They say that you must walk before you can run, and much like taking your first steps, practice makes perfect. This is an age-old sentiment that’s true for running your first program with the Virtual Robotics Toolkit as well!
Complex programs are difficult to master right away, they may take hours of practice. That’s why this guide is intended to give you a starting point as you begin your coding journey. Without further ado, let’s teach you how to program your first simple program: a square path.
Programming a Square Path
When programming a square path, you may want to avoid the hassle of adding a long line of blocks, primarily because it will save time! This is where loops come in handy. Rather than your program looking like this…
….you could use a loop to simplify it and make your program look like this!
Let’s first look at some of the basics.
Basics of Programming
One of the basic programming blocks is the Move Steering block, which allows you to adjust the number of rotations, seconds, or degrees the robot’s wheels will turn for. It can be found in the Action Programming tab.
To begin programming a square path, attach a Move Steering block as the starting block. Before continuing to build your line of code, we suggest taking a quick read through the Move Steering Block article on LEGO’s EV3 Programming Guide.
Next, set the speed of this block to any value between 0 and +100, and set the number of rotations you’d like the wheels to perform. Don’t adjust the direction value, as you’ll want your robot to drive straight for the first leg of its journey.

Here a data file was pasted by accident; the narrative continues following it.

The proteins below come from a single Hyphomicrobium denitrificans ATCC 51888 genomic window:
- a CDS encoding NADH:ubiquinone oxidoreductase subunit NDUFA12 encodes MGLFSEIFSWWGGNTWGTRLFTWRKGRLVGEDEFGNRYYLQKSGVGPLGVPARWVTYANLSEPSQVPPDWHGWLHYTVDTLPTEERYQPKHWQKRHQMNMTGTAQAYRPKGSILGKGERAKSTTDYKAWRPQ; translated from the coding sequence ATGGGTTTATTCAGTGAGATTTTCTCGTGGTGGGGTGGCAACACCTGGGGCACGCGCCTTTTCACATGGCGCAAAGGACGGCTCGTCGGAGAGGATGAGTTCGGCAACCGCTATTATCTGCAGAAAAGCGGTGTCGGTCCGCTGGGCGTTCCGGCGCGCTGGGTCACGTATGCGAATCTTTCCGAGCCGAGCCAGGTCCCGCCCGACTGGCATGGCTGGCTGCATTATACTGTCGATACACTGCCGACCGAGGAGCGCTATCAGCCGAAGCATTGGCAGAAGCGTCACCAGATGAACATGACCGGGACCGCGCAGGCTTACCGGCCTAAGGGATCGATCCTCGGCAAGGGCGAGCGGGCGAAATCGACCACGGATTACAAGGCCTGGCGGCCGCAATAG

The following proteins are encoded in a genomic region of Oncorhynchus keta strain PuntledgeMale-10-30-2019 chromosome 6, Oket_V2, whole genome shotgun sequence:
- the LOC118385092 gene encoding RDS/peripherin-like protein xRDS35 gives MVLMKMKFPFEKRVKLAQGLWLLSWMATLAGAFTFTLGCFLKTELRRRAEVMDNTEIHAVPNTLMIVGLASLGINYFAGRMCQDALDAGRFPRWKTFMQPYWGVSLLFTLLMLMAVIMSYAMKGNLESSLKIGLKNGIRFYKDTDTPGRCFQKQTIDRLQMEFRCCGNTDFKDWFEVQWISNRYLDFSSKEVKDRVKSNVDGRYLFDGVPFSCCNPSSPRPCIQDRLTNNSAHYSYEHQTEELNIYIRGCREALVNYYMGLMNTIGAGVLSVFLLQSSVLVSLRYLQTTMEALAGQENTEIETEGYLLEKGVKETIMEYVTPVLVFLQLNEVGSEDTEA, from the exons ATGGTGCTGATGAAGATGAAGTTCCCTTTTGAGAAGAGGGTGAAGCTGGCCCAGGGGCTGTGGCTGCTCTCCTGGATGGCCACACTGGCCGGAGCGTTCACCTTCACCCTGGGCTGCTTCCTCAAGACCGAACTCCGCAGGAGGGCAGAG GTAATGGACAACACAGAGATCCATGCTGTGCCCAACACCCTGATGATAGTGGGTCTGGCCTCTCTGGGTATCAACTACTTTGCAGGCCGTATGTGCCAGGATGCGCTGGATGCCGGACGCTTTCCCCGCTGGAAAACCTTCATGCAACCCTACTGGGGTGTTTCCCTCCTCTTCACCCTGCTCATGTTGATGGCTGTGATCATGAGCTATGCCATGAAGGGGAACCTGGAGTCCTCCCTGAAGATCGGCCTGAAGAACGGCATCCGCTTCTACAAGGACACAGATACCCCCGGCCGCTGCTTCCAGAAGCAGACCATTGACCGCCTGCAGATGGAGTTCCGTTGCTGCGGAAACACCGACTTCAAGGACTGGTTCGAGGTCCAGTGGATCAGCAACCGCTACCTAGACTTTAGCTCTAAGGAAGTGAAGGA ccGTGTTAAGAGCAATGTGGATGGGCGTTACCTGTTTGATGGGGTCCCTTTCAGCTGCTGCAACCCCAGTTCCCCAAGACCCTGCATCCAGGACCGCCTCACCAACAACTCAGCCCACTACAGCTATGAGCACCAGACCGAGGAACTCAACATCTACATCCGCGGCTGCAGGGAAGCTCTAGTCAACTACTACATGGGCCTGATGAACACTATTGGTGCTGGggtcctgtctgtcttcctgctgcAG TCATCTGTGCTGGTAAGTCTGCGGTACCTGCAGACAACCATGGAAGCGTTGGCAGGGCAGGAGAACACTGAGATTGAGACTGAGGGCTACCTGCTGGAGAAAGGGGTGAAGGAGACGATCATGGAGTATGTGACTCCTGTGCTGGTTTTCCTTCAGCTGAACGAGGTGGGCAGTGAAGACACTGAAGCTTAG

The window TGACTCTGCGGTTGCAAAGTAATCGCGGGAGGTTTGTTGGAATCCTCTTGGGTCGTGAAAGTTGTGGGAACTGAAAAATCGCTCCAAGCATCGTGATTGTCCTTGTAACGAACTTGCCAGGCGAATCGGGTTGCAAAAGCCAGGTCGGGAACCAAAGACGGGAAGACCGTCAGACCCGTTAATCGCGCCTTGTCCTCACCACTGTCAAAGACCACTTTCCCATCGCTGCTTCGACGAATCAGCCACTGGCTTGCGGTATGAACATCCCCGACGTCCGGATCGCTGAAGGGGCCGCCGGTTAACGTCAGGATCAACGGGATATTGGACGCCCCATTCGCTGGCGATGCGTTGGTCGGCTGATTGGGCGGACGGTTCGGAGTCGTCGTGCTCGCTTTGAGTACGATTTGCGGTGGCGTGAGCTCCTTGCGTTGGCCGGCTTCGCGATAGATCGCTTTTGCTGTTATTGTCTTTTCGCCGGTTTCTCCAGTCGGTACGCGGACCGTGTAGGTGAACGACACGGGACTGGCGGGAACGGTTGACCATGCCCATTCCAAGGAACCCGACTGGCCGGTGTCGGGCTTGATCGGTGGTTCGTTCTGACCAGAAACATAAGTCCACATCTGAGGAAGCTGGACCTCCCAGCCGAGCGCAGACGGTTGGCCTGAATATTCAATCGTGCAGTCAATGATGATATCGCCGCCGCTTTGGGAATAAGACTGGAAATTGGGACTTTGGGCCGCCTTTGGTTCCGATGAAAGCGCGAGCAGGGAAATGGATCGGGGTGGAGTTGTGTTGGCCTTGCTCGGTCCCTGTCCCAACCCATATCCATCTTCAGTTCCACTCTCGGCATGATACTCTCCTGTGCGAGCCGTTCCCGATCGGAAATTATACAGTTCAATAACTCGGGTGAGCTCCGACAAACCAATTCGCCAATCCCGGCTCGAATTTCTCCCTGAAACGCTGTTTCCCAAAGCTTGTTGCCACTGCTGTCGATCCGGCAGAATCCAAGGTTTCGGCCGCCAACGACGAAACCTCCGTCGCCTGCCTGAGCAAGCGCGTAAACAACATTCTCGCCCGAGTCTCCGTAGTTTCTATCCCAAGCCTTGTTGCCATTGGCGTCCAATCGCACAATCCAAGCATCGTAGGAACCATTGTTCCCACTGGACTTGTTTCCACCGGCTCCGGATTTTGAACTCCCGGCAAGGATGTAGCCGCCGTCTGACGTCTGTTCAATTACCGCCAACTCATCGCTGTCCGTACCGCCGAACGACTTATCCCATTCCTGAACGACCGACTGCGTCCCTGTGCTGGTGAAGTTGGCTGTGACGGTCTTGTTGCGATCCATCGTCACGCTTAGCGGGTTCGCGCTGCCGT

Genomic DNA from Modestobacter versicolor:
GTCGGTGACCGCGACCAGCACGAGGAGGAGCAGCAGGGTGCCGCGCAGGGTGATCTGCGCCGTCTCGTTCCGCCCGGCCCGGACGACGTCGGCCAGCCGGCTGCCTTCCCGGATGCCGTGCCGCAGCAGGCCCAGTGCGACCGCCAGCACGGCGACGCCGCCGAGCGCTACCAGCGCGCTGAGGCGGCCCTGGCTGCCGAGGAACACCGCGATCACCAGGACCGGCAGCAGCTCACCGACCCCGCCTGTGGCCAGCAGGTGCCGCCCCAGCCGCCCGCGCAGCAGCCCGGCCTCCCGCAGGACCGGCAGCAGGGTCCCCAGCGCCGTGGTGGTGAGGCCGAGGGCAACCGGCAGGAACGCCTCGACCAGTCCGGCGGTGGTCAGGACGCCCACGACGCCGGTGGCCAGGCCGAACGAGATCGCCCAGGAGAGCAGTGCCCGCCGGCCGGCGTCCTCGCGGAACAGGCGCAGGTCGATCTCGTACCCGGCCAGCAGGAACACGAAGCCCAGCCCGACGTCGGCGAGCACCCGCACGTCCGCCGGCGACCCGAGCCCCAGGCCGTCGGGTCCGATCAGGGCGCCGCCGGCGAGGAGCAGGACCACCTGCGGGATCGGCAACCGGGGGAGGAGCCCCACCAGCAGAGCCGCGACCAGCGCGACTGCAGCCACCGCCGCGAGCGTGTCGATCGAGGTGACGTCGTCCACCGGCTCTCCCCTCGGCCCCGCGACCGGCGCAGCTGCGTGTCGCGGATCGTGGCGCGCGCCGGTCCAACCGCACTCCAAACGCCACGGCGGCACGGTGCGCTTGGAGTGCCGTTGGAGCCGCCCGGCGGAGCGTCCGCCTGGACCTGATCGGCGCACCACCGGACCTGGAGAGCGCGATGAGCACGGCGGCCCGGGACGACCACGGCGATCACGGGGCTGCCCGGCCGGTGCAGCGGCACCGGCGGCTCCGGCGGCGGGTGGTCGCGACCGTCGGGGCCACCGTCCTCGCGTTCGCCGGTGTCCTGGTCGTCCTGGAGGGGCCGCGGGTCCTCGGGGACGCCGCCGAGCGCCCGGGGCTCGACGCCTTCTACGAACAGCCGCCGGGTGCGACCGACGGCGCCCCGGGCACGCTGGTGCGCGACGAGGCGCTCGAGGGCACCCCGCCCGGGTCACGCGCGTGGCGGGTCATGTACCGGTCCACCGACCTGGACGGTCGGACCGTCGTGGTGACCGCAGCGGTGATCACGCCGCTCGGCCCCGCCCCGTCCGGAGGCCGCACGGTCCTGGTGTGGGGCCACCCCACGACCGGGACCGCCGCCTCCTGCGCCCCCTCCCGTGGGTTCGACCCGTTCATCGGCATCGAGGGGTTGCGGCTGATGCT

Then, add an additional Move Steering block. It’s best to ensure that this second block is set to a smaller number of rotations (one rotation often works perfectly), because this will be the block that turns our robot into a different direction! If this block is set to more than one rotation, the robot will rotate too far and will not be able to achieve a tight turn.
Next, set this new block’s direction to either a sharp left turn or a sharp right turn. You can do this by adjusting the directional value, pictured below:
Your program should now look like this:
Drag the highlighted blocks into the loop you have already placed. It should look like this:
This program, by default, will repeat indefinitely. If you would like the program to repeat for a certain number of repetitions, seconds, etc., adjust the value in this column:
Connecting to the Virtual Brick
Before your robot can run the program you’ve just created, it must be connected to the LEGO EV3 Programming environment! This can be done in two simple steps.
1. Turn on the virtual brick by pressing the center button
2. Enable WIFI
Connect your virtual brick to WIFI by clicking the box underneath the WIFI icon. Doing this will allow your robot to run your program.
Running your Program
There are three ways to download and run your program in the simulation environment.
1. Click “Download and Run”
Once you have created a program and are ready to try it out, click the gray play button in the bottom right corner of the LEGO EV3 Programming environment. Clicking this button will automatically download and run the program in the simulated environment, it will just take a couple of seconds to work!
2. Using the EV3 Virtual Brick
If you prefer a more realistic programming experience and want to use the EV3 Virtual Brick to run your program, this option may be for you. First, click the downwards arrow icon in the bottom right corner of the LEGO EV3 Programming environment. Clicking this button will download your program to the virtual brick.
Next, navigate to the Virtual Robotics Toolkit window and click the centre button on the Virtual Brick. Note: If it’s not visible, pull up the EV3 Virtual Brick by clicking the EV3 button in Simple Mode (if you are in Advanced Mode, press F12 to change to Simple Mode).
3. Clicking the Play Button in the EV3 Programming Environment
The third way you can put your newly made code into action is by pressing the green play button in the EV3 Programming Environment.
Simply connect the virtual brick to the EV3 Programming Environment, then click the button (pictured) to play the program!